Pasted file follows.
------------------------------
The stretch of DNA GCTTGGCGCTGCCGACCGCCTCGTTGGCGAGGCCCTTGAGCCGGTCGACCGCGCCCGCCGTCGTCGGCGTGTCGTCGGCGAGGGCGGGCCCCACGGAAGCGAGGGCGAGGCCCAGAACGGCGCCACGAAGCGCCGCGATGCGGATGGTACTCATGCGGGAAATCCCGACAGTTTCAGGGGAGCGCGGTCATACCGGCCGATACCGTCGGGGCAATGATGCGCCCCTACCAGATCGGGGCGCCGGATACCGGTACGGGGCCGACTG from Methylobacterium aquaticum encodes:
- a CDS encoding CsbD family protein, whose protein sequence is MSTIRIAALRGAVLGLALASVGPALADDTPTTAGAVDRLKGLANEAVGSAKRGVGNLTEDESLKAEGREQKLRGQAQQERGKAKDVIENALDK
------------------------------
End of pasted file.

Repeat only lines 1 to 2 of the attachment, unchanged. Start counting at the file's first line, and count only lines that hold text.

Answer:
The stretch of DNA GCTTGGCGCTGCCGACCGCCTCGTTGGCGAGGCCCTTGAGCCGGTCGACCGCGCCCGCCGTCGTCGGCGTGTCGTCGGCGAGGGCGGGCCCCACGGAAGCGAGGGCGAGGCCCAGAACGGCGCCACGAAGCGCCGCGATGCGGATGGTACTCATGCGGGAAATCCCGACAGTTTCAGGGGAGCGCGGTCATACCGGCCGATACCGTCGGGGCAATGATGCGCCCCTACCAGATCGGGGCGCCGGATACCGGTACGGGGCCGACTG from Methylobacterium aquaticum encodes:
- a CDS encoding CsbD family protein, whose protein sequence is MSTIRIAALRGAVLGLALASVGPALADDTPTTAGAVDRLKGLANEAVGSAKRGVGNLTEDESLKAEGREQKLRGQAQQERGKAKDVIENALDK